So far, the tunneling conductance has been modified by changing the width of the gap (2124) or by using plasmonic gaps bridged by self-assembled molecular layers (25). However, as used in scanning tunneling microscopy (32, 33), the tunneling barrier between the nanoparticles and thus its effective conductance can also be modified by an applied external bias, as sketched in Fig. 1. This establishes a concept for active and versatile control of the optical response of a 3D metallic nanosystem operating at picosecond time scales, where the latter is determined by the time needed to bias the system.

Fig. 1 Schematics of the mechanism underlying the proposed bias-control strategy for active plasmonics.

The evolution of the electron tunneling barrier across a nanoparticle junction is shown for two situations. (A) The junction width is reduced from S1 to S2. The Fermi levels EF of the left and right leads are aligned. (B) A bias U is applied to the left lead, whereas the width of the junction S is kept fixed. The shaded areas represent the tunneling barrier for the electrons at the Fermi energy before (gray) and after (red) the modification of the tunneling barrier, by changing the junction width (A) and the bias (B). The presence of the incident electromagnetic field at frequency ω induces the modulation of one-electron potentials (vertical arrow on the top left corner of the panels). Horizontal green and blue arrows show, respectively, the ac current Jω due to the optical potential and the dc current Jdc due to applied bias U.


To demonstrate the proposed bias control of the plasmonic response, we perform a proof-of-principle calculation for two representative systems that show narrow plasmonic gaps: (i) a cylindrical core-shell nanomatryushka (NM) and (ii) a spherical dimer, as illustrated in the insets to Fig. 2 (A and B, respectively). The NM with a geometry (R1, R2, R3) consists of an infinite cylindrical metallic core of radius R1 and a coaxial cylindrical metallic shell with internal radius R2 and external radius R3. The spherical dimer consists of two identical spherical metallic particles of radius R separated by a narrow gap of width S. Without loss of generality, we assume a vacuum gap for both systems (the possibilities offered by the dielectric filling of the gap will be discussed below). These types of systems are canonical structures that have been widely discussed in the literature. Their plasmonic modes are characterized by the presence of strong localized field enhancements in their gap, as shown in Fig. 2 (C and D). In the case of the NM, we identify the gap mode as the bonding hybridized mode (34) Embedded Image associated with the low energy absorption resonance in Fig. 2A (red arrow). In the case of the spherical dimer, the relevant mode is the bonding dipolar plasmon (26, 27) ωd associated with the main absorption peak in Fig. 2B. In these classical electromagnetic calculations, the quasi-static approximation is adopted, given the small sizes of the systems. The results presented in Fig. 2 are obtained for a gap width S = 8 Å, thus avoiding the effect of tunneling and making it possible to clearly identify the Embedded Image and ωd modes. However, for narrower gaps, these bonding modes are strongly affected by electron tunneling; thus, they will set the basis for our active control concept. Essentially, as we decrease S, the gap resonances broaden in the optical spectra, and they lose intensity because of resistive losses associated with the tunneling current (28, 34) and short-circuiting of the induced charge distributions at opposite sides of the gap.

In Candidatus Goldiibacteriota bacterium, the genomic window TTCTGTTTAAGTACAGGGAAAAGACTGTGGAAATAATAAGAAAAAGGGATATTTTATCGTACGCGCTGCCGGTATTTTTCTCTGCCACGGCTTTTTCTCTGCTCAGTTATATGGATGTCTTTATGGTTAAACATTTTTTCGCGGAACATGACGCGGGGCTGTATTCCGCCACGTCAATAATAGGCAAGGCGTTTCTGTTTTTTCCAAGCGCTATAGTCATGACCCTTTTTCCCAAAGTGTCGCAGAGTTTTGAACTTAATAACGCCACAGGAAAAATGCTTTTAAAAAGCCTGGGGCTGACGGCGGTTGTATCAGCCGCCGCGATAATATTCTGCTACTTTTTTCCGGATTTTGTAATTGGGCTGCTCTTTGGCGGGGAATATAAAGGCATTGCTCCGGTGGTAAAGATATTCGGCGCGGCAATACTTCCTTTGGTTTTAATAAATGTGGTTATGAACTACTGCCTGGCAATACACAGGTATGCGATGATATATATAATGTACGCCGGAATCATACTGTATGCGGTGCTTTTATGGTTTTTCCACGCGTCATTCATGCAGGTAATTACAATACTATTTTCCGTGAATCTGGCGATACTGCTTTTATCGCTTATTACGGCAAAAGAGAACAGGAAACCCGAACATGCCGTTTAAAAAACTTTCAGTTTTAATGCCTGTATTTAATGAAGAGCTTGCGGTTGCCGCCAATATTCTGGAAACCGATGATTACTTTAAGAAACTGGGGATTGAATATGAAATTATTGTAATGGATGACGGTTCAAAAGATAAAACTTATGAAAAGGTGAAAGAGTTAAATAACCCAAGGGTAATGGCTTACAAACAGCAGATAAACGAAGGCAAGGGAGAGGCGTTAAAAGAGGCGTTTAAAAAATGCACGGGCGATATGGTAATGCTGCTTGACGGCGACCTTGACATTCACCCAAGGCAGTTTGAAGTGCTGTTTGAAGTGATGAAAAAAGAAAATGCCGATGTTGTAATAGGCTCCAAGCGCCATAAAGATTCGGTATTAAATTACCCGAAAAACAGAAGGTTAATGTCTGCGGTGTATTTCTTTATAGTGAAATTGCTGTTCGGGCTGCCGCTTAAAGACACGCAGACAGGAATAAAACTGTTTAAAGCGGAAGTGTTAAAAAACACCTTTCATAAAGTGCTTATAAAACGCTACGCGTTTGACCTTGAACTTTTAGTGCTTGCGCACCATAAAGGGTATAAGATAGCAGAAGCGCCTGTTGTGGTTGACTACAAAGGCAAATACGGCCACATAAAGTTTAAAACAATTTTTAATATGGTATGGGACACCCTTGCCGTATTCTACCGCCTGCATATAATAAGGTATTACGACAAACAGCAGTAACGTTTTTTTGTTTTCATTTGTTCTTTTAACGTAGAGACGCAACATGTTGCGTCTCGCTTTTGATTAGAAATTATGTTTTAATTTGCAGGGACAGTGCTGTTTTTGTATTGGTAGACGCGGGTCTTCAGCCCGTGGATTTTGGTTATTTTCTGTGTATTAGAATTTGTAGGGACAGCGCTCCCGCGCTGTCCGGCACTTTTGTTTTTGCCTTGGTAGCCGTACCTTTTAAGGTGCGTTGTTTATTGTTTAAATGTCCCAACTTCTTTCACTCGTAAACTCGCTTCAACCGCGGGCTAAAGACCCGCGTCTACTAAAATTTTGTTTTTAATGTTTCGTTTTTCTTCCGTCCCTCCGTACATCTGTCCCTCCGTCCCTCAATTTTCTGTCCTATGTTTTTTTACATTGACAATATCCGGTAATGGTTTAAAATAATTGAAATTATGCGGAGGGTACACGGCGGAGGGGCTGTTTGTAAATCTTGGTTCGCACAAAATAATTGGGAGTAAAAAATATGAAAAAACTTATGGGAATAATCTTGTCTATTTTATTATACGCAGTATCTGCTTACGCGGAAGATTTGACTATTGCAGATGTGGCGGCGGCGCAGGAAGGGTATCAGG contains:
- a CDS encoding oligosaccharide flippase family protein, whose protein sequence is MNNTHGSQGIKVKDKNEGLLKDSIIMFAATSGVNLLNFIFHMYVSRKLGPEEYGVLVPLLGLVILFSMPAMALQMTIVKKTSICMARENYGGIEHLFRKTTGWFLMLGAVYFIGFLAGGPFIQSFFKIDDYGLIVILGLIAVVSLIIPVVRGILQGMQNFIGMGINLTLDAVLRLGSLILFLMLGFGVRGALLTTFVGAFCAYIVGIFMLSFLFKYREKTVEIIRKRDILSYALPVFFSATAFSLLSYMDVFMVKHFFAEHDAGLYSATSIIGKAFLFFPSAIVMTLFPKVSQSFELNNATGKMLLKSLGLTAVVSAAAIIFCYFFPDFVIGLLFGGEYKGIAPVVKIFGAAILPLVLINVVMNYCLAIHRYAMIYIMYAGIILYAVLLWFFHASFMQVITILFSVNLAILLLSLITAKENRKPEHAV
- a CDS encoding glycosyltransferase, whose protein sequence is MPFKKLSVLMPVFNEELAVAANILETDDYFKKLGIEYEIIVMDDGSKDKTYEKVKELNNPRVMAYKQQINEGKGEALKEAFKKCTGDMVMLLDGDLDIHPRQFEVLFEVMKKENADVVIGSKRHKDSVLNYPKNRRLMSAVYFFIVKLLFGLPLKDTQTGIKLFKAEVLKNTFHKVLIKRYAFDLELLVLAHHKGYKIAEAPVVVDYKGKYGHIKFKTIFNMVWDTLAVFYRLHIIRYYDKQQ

Fig. 2 Optical response of the systems under study.

The polarization of the incident light is illustrated with blue arrows. (A) The absorption cross section per unit length σ/l calculated for a cylindrical core-shell NM (R1 = 39.2 Å, R2 = 47.7 Å, R3 = 61 Å). The NM geometry is given by the radius of the core R1, the internal radius of the shell R2, and the external radius of the shell R3 [see (C)]. The core-shell gap in this case is S = R2R1 = 8.5 Å. The absorption resonances are labeled according to the underlying plasmonic modes (Embedded Image, bonding hybridized plasmon; ω+, resonance with core character; ωc+, antibonding mode with shell character). (B) The absorption cross section σ for a spherical dimer formed by two spherical nanoparticles with radius R = 21.7 Å, separated by a gap of width S = 8.5 Å. Absorption resonances correspond to the bonding dipolar mode at ωd and a bonding quadrupolar mode at ωq. (C) The near-field distribution calculated for the Embedded Image plasmon mode of the NM. (D) The near-field distribution calculated for the ωd plasmon mode of the spherical dimer. The most bias-sensitive resonances are marked with red arrows. The calculations consider an electronic density that corresponds to Na metal.